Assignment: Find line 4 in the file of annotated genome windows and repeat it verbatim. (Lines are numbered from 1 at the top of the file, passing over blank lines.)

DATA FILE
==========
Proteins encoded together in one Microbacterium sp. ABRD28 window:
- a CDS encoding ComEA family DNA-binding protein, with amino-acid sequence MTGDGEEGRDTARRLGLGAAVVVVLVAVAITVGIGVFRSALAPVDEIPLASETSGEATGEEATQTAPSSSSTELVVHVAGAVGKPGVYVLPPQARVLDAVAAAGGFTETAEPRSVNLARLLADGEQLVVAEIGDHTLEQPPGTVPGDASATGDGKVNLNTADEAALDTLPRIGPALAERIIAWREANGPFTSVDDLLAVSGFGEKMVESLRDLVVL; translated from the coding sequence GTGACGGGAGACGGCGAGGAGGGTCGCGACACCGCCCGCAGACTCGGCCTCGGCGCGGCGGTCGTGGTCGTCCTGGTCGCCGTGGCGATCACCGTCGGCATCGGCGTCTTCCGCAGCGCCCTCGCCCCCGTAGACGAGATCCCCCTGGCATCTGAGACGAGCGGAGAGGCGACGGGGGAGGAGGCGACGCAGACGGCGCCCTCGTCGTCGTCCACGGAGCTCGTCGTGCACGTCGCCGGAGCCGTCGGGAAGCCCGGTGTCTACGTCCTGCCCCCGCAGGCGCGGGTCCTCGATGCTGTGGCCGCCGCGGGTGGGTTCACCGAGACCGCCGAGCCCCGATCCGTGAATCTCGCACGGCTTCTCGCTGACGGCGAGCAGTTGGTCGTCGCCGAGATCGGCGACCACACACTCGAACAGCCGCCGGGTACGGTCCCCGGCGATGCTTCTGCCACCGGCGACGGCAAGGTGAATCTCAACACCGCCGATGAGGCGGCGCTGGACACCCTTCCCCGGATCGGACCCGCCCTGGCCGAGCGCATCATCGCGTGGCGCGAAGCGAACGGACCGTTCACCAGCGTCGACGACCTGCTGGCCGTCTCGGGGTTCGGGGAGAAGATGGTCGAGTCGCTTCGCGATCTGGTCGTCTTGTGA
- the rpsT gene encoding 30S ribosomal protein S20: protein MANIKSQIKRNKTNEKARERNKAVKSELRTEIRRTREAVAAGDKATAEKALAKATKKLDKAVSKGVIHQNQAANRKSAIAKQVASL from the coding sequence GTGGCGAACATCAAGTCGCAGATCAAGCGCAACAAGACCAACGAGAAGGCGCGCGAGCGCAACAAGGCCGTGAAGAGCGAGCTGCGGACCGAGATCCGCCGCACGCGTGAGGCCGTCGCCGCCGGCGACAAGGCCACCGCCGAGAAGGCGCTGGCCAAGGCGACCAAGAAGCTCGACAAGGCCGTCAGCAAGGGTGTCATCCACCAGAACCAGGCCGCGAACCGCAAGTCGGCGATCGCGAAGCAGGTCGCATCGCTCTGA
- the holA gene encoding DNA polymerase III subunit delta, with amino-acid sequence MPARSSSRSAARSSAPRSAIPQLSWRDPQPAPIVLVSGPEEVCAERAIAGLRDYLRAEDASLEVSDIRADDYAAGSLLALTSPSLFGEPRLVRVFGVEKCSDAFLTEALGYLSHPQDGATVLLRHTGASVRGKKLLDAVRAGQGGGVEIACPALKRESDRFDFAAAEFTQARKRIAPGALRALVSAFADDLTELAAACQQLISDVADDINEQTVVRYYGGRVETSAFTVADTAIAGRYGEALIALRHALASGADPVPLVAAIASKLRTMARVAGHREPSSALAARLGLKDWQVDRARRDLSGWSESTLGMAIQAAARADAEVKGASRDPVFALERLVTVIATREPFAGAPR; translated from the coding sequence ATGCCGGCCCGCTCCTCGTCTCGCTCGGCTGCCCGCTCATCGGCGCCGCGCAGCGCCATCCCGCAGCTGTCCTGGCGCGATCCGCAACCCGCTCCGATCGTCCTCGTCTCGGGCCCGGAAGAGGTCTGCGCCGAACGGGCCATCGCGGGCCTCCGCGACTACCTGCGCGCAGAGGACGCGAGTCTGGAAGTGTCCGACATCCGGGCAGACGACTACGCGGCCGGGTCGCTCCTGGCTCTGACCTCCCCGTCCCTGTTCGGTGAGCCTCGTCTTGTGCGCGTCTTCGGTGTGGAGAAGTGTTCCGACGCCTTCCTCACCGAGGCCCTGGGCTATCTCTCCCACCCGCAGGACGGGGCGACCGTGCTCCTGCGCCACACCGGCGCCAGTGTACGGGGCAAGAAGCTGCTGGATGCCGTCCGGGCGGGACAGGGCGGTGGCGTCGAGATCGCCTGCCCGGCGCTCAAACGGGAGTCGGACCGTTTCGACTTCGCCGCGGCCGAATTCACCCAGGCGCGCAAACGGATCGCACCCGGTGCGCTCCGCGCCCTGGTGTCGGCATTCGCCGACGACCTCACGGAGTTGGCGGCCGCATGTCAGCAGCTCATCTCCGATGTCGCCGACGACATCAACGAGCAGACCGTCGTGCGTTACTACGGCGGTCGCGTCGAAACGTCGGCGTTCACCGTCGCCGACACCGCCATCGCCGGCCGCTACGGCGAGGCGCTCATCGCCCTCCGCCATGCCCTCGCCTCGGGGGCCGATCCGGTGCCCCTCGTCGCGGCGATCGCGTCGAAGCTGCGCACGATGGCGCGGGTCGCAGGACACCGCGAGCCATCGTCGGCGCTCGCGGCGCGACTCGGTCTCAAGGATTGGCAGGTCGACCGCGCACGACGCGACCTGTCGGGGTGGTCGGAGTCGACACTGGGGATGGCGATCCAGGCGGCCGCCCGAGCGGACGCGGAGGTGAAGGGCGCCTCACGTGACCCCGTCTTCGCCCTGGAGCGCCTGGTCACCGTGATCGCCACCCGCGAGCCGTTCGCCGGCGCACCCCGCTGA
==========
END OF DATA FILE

- the holA gene encoding DNA polymerase III subunit delta, with amino-acid sequence MPARSSSRSAARSSAPRSAIPQLSWRDPQPAPIVLVSGPEEVCAERAIAGLRDYLRAEDASLEVSDIRADDYAAGSLLALTSPSLFGEPRLVRVFGVEKCSDAFLTEALGYLSHPQDGATVLLRHTGASVRGKKLLDAVRAGQGGGVEIACPALKRESDRFDFAAAEFTQARKRIAPGALRALVSAFADDLTELAAACQQLISDVADDINEQTVVRYYGGRVETSAFTVADTAIAGRYGEALIALRHALASGADPVPLVAAIASKLRTMARVAGHREPSSALAARLGLKDWQVDRARRDLSGWSESTLGMAIQAAARADAEVKGASRDPVFALERLVTVIATREPFAGAPR; translated from the coding sequence ATGCCGGCCCGCTCCTCGTCTCGCTCGGCTGCCCGCTCATCGGCGCCGCGCAGCGCCATCCCGCAGCTGTCCTGGCGCGATCCGCAACCCGCTCCGATCGTCCTCGTCTCGGGCCCGGAAGAGGTCTGCGCCGAACGGGCCATCGCGGGCCTCCGCGACTACCTGCGCGCAGAGGACGCGAGTCTGGAAGTGTCCGACATCCGGGCAGACGACTACGCGGCCGGGTCGCTCCTGGCTCTGACCTCCCCGTCCCTGTTCGGTGAGCCTCGTCTTGTGCGCGTCTTCGGTGTGGAGAAGTGTTCCGACGCCTTCCTCACCGAGGCCCTGGGCTATCTCTCCCACCCGCAGGACGGGGCGACCGTGCTCCTGCGCCACACCGGCGCCAGTGTACGGGGCAAGAAGCTGCTGGATGCCGTCCGGGCGGGACAGGGCGGTGGCGTCGAGATCGCCTGCCCGGCGCTCAAACGGGAGTCGGACCGTTTCGACTTCGCCGCGGCCGAATTCACCCAGGCGCGCAAACGGATCGCACCCGGTGCGCTCCGCGCCCTGGTGTCGGCATTCGCCGACGACCTCACGGAGTTGGCGGCCGCATGTCAGCAGCTCATCTCCGATGTCGCCGACGACATCAACGAGCAGACCGTCGTGCGTTACTACGGCGGTCGCGTCGAAACGTCGGCGTTCACCGTCGCCGACACCGCCATCGCCGGCCGCTACGGCGAGGCGCTCATCGCCCTCCGCCATGCCCTCGCCTCGGGGGCCGATCCGGTGCCCCTCGTCGCGGCGATCGCGTCGAAGCTGCGCACGATGGCGCGGGTCGCAGGACACCGCGAGCCATCGTCGGCGCTCGCGGCGCGACTCGGTCTCAAGGATTGGCAGGTCGACCGCGCACGACGCGACCTGTCGGGGTGGTCGGAGTCGACACTGGGGATGGCGATCCAGGCGGCCGCCCGAGCGGACGCGGAGGTGAAGGGCGCCTCACGTGACCCCGTCTTCGCCCTGGAGCGCCTGGTCACCGTGATCGCCACCCGCGAGCCGTTCGCCGGCGCACCCCGCTGA